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in Filmmaking
on Mar 25, 2006

The Gothamist does some investigation into an urban mystery: the preponderance of Val Kilmer grafitti-heads plastered on buildings and billboards around town. Gothamist links to Fox News, which goes so far as to inquire with Kilmer’s reps as to whether the heads are part of a publicity campaign for the actor: “‘Val is against the defacement of any public property,’ said his publicist Michael Yanni, adding that while Kilmer won’t comment directly on the peculiar postings, he is aware of them and ‘definitely intrigued. He is wondering about the why and who of it all.'”

The why and who of it all may be explained by a poster who responded to the Gothamist piece, who links to this 2004 entry from a Toronto blog that appears to supply the answer. It has something to do a band called, yes, The Val Kilmer Tagging Caper.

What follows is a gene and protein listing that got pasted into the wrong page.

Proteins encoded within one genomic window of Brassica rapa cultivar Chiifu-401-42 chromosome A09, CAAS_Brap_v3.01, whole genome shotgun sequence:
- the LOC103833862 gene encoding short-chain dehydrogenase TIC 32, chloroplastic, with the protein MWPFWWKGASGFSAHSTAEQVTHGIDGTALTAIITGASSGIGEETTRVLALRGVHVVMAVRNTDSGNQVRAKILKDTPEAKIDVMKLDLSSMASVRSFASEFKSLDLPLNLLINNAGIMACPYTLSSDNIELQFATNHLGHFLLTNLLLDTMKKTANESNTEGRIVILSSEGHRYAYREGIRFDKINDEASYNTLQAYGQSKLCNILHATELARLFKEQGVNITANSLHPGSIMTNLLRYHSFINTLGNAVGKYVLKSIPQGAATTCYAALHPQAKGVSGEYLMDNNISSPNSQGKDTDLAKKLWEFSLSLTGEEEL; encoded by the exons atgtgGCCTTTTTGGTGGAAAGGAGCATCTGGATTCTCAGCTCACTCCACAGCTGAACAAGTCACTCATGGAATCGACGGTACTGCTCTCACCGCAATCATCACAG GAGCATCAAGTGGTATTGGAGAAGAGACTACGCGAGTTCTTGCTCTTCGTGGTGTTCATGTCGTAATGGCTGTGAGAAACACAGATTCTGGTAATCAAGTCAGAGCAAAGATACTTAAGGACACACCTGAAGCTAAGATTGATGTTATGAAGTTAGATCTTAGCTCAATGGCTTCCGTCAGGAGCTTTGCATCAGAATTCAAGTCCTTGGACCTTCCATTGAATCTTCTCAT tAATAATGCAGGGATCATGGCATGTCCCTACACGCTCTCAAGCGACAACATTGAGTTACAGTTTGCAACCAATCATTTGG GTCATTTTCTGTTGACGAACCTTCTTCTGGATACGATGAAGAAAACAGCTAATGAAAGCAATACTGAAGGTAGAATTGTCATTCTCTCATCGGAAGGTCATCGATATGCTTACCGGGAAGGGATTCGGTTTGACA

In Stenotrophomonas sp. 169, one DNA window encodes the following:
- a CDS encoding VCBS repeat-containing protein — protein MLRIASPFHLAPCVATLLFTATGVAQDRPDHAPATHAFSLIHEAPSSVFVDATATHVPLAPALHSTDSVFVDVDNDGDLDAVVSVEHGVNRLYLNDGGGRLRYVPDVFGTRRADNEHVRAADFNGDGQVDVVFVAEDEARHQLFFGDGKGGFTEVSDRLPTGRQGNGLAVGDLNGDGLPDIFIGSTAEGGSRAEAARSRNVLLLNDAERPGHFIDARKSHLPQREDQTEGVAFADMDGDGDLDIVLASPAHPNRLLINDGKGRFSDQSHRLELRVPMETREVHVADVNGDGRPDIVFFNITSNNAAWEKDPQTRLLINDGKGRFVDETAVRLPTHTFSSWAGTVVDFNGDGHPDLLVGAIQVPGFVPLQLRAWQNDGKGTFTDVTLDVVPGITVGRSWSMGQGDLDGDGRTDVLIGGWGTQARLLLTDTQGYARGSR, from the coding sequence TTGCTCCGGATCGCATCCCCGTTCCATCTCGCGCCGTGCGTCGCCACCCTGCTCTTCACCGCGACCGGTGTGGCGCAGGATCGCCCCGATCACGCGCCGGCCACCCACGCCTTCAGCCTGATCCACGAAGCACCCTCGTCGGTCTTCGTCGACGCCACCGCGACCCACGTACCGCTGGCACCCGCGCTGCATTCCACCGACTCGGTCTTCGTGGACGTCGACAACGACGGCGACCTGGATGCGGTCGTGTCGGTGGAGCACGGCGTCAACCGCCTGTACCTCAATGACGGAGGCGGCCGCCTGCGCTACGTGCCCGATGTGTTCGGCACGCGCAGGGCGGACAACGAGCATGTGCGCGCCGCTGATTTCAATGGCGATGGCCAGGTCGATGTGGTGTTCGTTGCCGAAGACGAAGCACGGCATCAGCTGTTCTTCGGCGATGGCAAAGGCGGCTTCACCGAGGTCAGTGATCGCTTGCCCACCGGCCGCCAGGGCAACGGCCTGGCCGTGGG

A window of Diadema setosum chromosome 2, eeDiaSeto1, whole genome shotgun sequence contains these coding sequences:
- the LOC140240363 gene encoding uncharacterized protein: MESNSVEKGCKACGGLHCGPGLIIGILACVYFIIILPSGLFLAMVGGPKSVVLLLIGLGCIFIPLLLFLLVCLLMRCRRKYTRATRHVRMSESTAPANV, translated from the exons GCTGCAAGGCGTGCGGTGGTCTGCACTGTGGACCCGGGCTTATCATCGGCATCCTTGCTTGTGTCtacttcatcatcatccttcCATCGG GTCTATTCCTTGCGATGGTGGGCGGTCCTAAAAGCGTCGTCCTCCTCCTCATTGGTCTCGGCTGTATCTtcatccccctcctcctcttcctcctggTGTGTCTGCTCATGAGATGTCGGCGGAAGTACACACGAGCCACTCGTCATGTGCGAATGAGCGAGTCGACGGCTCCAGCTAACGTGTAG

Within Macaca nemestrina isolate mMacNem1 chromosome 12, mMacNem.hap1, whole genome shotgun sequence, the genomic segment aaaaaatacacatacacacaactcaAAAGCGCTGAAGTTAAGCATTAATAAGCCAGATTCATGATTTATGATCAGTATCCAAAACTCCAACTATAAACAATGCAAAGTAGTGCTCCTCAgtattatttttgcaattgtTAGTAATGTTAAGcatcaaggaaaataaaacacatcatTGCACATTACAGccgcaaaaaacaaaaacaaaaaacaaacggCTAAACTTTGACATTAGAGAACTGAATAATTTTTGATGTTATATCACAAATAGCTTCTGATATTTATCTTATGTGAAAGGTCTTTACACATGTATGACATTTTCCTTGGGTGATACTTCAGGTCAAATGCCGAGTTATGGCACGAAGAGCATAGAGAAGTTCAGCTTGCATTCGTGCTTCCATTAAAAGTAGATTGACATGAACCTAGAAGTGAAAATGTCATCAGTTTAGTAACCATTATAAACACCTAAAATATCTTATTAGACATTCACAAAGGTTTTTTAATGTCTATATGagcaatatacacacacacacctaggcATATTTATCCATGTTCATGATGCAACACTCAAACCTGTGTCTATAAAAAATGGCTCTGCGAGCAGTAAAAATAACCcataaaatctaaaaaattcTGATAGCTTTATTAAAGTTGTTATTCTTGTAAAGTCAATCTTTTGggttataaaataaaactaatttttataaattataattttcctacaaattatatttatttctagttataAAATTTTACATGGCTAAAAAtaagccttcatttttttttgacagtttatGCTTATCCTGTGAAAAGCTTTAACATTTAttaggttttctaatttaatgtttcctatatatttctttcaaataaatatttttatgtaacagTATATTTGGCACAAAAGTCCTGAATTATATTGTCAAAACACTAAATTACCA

The Val Kilmer Tagging Caper used to be known simply as Val Kilmer. The graffiti all over Toronto was really advertising for their band. After a while, their fans started getting into the act, and were writing Val Kilmer wherever and whenever. This went on during the months when they recorded The Val Kilmer Tagging Caper. It’s rumoured that the name came about when a couple of police officers came to one of Val Kilmer’s shows, and demanded the graffiti cease. Since the band was no longer responsible for most of the tags, they denied having anything to do with it, other than sharing the same name. The police officers left in a huff, unsatisfied for not figuring out who did it. As they left, Val Kilmer’s bassist, Simon Templar, jokingly taunted the officers, “Good luck solving the Val Kilmer tagging caper!”

The phrase caught on, and it was to become the name of the album they were recording. At some point just before release, they changed the name of their band to this new moniker. Says lead guitar and vocalist, Tom Kazanski, “We actually started using the name as a joke after being introduced at our shows. The fans loved it, so we kept it!”

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